• The learning database comprises a plurality of relevant sequences of events related to failure through seizing, obtained from a set of vacuum pumps and over a lifespan running from when the vacuum pump starts operating until it seizes. A sufficiently large set of vacuum pumps is considered, for example one with about sixty pumps, so as to make the events reliably relevant. A set of vacuum pumps is preferably used which will be operated under actual conditions of use, so as to observe the failure which is sought to be predicted over a full lifespan of the vacuum pump.
  • The learning database only comprises sequences of events obtained before a “first seizing”. In reality, under actual conditions of use, whenever the seizing of the vacuum pump is predicted, the goal is to replace the vacuum pump with a new pump. It is thus needless to learn from any seizing that occurs after the first one. Consequently, in order to build the learning database, the acquisitions made between the vacuum pump startup date and the date when the first seizing of the pump is observed are selected. The first seizing is, for example, ascertained/established by an expert, who may particularly rely on the signals sent by sensors incorporated into the vacuum pump and recorded during operation, such as the power consumed by the vacuum pump motor or the gas pressure at the output of the vacuum pump. The expert may also rely on an assessment of the vacuum pump in order to clearly identify the cause of the seizing.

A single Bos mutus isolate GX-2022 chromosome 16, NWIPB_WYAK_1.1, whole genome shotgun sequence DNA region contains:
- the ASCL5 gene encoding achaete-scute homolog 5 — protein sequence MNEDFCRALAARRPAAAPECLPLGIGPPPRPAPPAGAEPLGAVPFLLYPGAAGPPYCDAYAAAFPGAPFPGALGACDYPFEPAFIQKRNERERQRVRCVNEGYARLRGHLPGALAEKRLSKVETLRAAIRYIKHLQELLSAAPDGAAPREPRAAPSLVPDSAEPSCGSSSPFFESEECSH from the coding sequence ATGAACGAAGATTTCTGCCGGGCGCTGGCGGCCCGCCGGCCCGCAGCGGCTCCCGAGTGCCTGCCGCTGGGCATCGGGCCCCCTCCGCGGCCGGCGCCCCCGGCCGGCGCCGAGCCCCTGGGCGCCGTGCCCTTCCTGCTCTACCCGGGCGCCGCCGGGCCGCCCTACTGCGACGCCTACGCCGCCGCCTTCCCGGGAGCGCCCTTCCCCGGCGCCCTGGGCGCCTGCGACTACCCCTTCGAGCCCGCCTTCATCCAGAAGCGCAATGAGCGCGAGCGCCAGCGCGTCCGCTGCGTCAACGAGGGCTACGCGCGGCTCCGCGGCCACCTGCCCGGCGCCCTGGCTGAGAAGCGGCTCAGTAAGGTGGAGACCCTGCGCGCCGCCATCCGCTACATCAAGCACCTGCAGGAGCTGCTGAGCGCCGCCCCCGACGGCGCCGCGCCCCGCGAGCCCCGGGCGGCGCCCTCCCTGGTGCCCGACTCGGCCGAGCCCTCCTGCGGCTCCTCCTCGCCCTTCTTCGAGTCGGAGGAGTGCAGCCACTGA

• FIG. 4 depicts an example sequence of events recorded over several lifespans of pumps placed end-to-end. The lifespan d1 depicts, for example, a sequence of events between startup and a seizing event “F”.
  • The association rules are extracted with the restriction of one or more extraction parameters chosen from among: support, confidence, and the maximum duration between each event of the association rule.
  • Support corresponds to the number of times that the association rule predicted seizing-related failure. A support at least equal to 1 is chosen, meaning that an association rule must have at least an occurrence of 1 within the detection of seizing-related failures in the learning database. A support equal to 2 may be chosen so that the extracted association roles are not too specific.
  • Confidence is a reliability measure of the association rule. It is expressed as a prediction % of the seizing event F. A confidence of 100% is chosen. In other words, the precursory pattern must always be followed by a seizing result in order to prevent false predictions, even though this choice tends to reduce the prediction rate. An association rule for which a seizing event is obtained nine times out of ten, for example, will be rejected.
  • The maximum duration between each event of the association rule is a restriction imposed by the prediction horizon, meaning by the maximum duration between the failure prediction and the occurrence of the failure itself. A maximum duration between each event of about 10 days is determined.
  • At the end of the learning, association rules are characterized by an optimal window, derived from the calculation, for each association rule. The optimal window is the duration of the rule resulting in the greatest level of confidence. For each association rule, the optimal window for which support is equal to 1 and confidence is 100% will be retained.